Good question! I Was often worried about wht software I should learn when I first began university. I've learned over the past four years that it never really matters which software you use in this industry.
Yea, Maya is the industry standard.... but most studios don't use Maya for their 3D productions. I've learned you really need to dabble in various range of software. Like Cinema 4D, Zbrush, Unity (game software), Houdini, and many others. To figure out what software studios are using, try researching into the particular studio or profession you wish to pursue for your career.
if it's character animation, research into the studios that are working in character animation, see what they require you to know. It'll help you get a good idea of where to begin.
Disney use Maya, but Dreamworks and Pixar have their own software not available to the public. Disney TV, Cartoon Saloon, Gobelins, Jam Media, Cartoon Network, Nickoldeon and many others use a variety depending on the budget and the studio; ranging from TV paint, ToonBoom, Flash and Maya (very few TV studios use 3D, but it is possible).
what you'll also need to do is know your rendering software if you are going to pursue 3D. Arnold, Renderman, Mental ray are all industry standards, and available to the public for free. Arnold is now available with MAYA 2017. Fair warning Maya is a very tedious and challenging software to get use to first time round. The software usually has a lot of bugs with every new update, but you learn to adapt andwork around it. Takes a lot of persistence and will power.
Lastly, keep your eyes out for CG communities online, such as Animation Mentor, CG Tarian, AnimSchool (Are some of the online schools), they have fees that are similar to a tution fee. But many successful artists I've know or heard of never even went to art school. YouTube is you best free resource to begin with, there is a tone of tutorials that are freely accessible to all.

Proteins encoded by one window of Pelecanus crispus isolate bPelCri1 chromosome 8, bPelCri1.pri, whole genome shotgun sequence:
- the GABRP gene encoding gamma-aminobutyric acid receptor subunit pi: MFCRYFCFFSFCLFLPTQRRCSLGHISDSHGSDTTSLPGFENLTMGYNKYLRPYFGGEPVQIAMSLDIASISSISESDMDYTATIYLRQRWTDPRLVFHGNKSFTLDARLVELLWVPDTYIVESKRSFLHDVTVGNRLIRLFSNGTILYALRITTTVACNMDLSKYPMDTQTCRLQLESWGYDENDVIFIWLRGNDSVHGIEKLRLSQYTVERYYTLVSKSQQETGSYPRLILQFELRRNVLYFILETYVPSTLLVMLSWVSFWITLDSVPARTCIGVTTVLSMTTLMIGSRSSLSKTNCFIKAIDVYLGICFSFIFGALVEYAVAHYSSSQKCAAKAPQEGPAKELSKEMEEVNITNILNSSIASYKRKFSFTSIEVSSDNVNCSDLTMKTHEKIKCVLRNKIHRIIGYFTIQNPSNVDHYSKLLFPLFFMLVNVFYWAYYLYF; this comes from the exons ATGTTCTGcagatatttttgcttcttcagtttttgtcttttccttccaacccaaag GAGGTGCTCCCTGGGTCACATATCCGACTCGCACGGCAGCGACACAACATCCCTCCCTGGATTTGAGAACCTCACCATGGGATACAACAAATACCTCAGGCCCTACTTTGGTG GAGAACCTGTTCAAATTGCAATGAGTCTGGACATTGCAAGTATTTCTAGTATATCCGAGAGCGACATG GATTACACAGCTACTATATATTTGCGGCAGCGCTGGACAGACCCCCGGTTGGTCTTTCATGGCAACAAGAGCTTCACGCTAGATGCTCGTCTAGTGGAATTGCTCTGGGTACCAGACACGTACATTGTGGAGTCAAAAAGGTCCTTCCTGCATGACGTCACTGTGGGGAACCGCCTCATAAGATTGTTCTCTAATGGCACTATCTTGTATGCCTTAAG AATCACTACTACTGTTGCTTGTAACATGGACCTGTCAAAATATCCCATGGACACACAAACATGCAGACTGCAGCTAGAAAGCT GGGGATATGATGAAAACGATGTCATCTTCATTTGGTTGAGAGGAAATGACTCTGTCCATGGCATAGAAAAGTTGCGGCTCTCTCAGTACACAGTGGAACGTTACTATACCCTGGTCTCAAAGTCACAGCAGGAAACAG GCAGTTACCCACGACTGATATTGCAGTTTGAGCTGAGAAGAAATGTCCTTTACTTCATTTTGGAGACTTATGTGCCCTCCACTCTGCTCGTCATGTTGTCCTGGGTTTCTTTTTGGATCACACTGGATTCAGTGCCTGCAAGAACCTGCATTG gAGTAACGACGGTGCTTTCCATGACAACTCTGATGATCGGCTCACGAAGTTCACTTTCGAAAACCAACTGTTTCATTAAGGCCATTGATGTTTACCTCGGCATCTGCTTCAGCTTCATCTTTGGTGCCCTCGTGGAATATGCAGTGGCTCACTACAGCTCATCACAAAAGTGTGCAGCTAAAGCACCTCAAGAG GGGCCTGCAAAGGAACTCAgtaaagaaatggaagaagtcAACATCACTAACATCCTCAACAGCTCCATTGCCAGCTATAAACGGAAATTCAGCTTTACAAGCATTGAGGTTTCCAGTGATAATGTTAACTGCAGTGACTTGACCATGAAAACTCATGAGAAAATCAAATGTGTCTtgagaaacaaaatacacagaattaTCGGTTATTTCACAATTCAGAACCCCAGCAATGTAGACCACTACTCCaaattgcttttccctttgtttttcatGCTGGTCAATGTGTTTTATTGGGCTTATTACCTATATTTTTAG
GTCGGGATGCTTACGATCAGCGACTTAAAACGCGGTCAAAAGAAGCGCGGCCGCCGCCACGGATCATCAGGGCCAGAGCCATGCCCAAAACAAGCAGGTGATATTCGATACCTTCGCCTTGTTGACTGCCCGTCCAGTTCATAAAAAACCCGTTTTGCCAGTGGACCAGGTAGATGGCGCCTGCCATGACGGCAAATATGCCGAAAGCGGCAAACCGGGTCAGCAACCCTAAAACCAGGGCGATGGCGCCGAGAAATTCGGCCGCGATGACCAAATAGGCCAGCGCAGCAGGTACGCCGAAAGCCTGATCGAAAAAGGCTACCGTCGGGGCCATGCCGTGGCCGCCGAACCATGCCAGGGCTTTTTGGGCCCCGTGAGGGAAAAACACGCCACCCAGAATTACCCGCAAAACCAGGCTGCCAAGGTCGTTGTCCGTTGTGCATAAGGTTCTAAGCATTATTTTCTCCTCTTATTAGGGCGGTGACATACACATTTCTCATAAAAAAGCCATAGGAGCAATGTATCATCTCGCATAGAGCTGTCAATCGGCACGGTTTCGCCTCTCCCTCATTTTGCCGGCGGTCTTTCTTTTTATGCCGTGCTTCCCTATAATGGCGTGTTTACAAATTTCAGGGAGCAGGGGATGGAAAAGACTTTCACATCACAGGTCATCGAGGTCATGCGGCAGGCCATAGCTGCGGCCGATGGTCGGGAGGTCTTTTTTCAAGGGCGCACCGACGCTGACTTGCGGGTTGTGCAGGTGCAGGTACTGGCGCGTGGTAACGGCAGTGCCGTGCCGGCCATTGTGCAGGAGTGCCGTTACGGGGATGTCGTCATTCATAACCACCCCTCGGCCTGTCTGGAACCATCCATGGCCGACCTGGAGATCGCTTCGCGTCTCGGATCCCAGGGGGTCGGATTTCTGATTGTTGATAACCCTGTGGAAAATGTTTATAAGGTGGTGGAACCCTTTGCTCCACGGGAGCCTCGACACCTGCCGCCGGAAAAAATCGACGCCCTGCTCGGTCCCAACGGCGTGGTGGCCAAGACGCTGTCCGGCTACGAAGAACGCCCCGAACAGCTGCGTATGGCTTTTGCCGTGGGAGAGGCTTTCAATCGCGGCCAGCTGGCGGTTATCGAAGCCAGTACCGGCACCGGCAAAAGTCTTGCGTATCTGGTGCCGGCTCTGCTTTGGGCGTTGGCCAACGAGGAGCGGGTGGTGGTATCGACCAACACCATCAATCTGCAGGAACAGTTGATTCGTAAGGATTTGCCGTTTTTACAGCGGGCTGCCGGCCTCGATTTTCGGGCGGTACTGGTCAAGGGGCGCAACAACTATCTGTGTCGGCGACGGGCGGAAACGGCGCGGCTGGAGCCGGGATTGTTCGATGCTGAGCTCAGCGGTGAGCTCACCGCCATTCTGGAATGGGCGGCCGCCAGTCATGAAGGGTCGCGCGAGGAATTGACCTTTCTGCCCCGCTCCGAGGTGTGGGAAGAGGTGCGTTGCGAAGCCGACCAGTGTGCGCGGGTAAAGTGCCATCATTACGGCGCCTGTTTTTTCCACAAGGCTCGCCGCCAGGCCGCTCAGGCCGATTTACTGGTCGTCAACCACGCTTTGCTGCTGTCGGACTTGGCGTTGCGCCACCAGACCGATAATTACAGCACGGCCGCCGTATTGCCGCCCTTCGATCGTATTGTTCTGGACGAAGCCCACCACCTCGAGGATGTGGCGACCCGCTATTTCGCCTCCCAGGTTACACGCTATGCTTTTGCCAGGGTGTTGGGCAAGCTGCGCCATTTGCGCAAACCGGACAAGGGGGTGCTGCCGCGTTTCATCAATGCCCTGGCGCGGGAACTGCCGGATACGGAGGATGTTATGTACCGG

Look out for Magazines like 3D Artist, CG World, Imagine FX and others. These will often have a lot of professional information from artist working in the industry sharing their experience and tips. It's a good idea to start collecting those.
Look out for communities like MAYA's forum page and user guideline pages, these will help with any issue with the software. Where other people may have come across similar error you will probably face. Unity also has its own forums and guideline page. Sign up to site like CG Society, 3D Total, Polycount, and ZBrush Central. All sites like these have a tone of insight and professional expertise.
It is a good idea to get into the animation programs I feel, you'll probably find you will be taught more of animation and it will suit your career path better. Illustration is great, but you really need to talk with the lecture/course director in charge to see what that course can provide you in regards to animation. If they show a good sense of animation knowledge and understanding then I'd say it's a good choice, there's no harm entering into this industry with a different degree outside of animation. Ed Catmull came to animation with no education in animation, but a degree in techology. So you don't have to go for animation unless it is the only path that suits your personal preferences. It's really your choice and what you want to do.
Good luck on your journey! I wish you the best of luck with Ringling, I've seen some very talented artists/animators come through that school. It is awesome! You'll do well there. Cal Arts is the school that everyone knows about, it's been around for a very long time, and had a very good track record of inspirational artists. However, today the world hosts a tone of new and exciting schools with courses in animation that are also just as good and getting better with each new year that comes through.
I've noticed this with my own course over the past four years, the newer bunch are getter more talented and the projects more insanely good as the years go on.
I hope this is all helpful to you.